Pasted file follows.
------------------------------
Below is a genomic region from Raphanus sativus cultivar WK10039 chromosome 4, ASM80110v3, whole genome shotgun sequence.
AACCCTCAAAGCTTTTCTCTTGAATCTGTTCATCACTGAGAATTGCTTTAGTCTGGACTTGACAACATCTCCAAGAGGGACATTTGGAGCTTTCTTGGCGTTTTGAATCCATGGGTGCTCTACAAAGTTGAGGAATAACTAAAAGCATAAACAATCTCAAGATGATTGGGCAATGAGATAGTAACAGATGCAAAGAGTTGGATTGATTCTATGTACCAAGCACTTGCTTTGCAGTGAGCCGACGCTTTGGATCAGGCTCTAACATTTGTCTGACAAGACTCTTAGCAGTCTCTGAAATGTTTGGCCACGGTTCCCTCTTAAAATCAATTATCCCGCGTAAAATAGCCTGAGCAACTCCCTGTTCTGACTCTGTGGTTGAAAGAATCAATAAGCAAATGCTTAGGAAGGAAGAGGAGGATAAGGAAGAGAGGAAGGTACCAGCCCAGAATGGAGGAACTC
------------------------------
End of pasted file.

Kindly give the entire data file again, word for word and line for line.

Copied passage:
Below is a genomic region from Raphanus sativus cultivar WK10039 chromosome 4, ASM80110v3, whole genome shotgun sequence.
AACCCTCAAAGCTTTTCTCTTGAATCTGTTCATCACTGAGAATTGCTTTAGTCTGGACTTGACAACATCTCCAAGAGGGACATTTGGAGCTTTCTTGGCGTTTTGAATCCATGGGTGCTCTACAAAGTTGAGGAATAACTAAAAGCATAAACAATCTCAAGATGATTGGGCAATGAGATAGTAACAGATGCAAAGAGTTGGATTGATTCTATGTACCAAGCACTTGCTTTGCAGTGAGCCGACGCTTTGGATCAGGCTCTAACATTTGTCTGACAAGACTCTTAGCAGTCTCTGAAATGTTTGGCCACGGTTCCCTCTTAAAATCAATTATCCCGCGTAAAATAGCCTGAGCAACTCCCTGTTCTGACTCTGTGGTTGAAAGAATCAATAAGCAAATGCTTAGGAAGGAAGAGGAGGATAAGGAAGAGAGGAAGGTACCAGCCCAGAATGGAGGAACTC